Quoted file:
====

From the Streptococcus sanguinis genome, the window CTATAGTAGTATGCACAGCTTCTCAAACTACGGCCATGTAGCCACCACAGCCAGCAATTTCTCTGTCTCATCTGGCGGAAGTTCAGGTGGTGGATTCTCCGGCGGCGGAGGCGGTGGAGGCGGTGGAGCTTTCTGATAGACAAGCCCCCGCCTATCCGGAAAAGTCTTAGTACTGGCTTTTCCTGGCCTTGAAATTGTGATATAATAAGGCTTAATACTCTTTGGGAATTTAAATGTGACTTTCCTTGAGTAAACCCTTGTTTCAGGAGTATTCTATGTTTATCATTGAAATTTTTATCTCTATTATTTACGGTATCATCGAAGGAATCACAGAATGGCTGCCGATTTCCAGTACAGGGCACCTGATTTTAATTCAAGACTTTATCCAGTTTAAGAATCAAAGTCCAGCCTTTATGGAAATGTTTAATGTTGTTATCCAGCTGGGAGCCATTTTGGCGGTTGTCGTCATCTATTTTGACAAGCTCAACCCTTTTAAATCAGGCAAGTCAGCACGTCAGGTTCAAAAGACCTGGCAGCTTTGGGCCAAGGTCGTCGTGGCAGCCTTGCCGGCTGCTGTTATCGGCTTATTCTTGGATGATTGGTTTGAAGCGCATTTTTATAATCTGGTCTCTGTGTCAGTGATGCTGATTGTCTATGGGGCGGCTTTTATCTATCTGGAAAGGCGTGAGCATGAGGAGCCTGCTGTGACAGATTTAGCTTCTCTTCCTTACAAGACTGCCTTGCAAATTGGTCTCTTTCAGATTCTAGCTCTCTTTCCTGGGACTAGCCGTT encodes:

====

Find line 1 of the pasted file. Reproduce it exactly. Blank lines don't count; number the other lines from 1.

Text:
From the Streptococcus sanguinis genome, the window CTATAGTAGTATGCACAGCTTCTCAAACTACGGCCATGTAGCCACCACAGCCAGCAATTTCTCTGTCTCATCTGGCGGAAGTTCAGGTGGTGGATTCTCCGGCGGCGGAGGCGGTGGAGGCGGTGGAGCTTTCTGATAGACAAGCCCCCGCCTATCCGGAAAAGTCTTAGTACTGGCTTTTCCTGGCCTTGAAATTGTGATATAATAAGGCTTAATACTCTTTGGGAATTTAAATGTGACTTTCCTTGAGTAAACCCTTGTTTCAGGAGTATTCTATGTTTATCATTGAAATTTTTATCTCTATTATTTACGGTATCATCGAAGGAATCACAGAATGGCTGCCGATTTCCAGTACAGGGCACCTGATTTTAATTCAAGACTTTATCCAGTTTAAGAATCAAAGTCCAGCCTTTATGGAAATGTTTAATGTTGTTATCCAGCTGGGAGCCATTTTGGCGGTTGTCGTCATCTATTTTGACAAGCTCAACCCTTTTAAATCAGGCAAGTCAGCACGTCAGGTTCAAAAGACCTGGCAGCTTTGGGCCAAGGTCGTCGTGGCAGCCTTGCCGGCTGCTGTTATCGGCTTATTCTTGGATGATTGGTTTGAAGCGCATTTTTATAATCTGGTCTCTGTGTCAGTGATGCTGATTGTCTATGGGGCGGCTTTTATCTATCTGGAAAGGCGTGAGCATGAGGAGCCTGCTGTGACAGATTTAGCTTCTCTTCCTTACAAGACTGCCTTGCAAATTGGTCTCTTTCAGATTCTAGCTCTCTTTCCTGGGACTAGCCGTT encodes: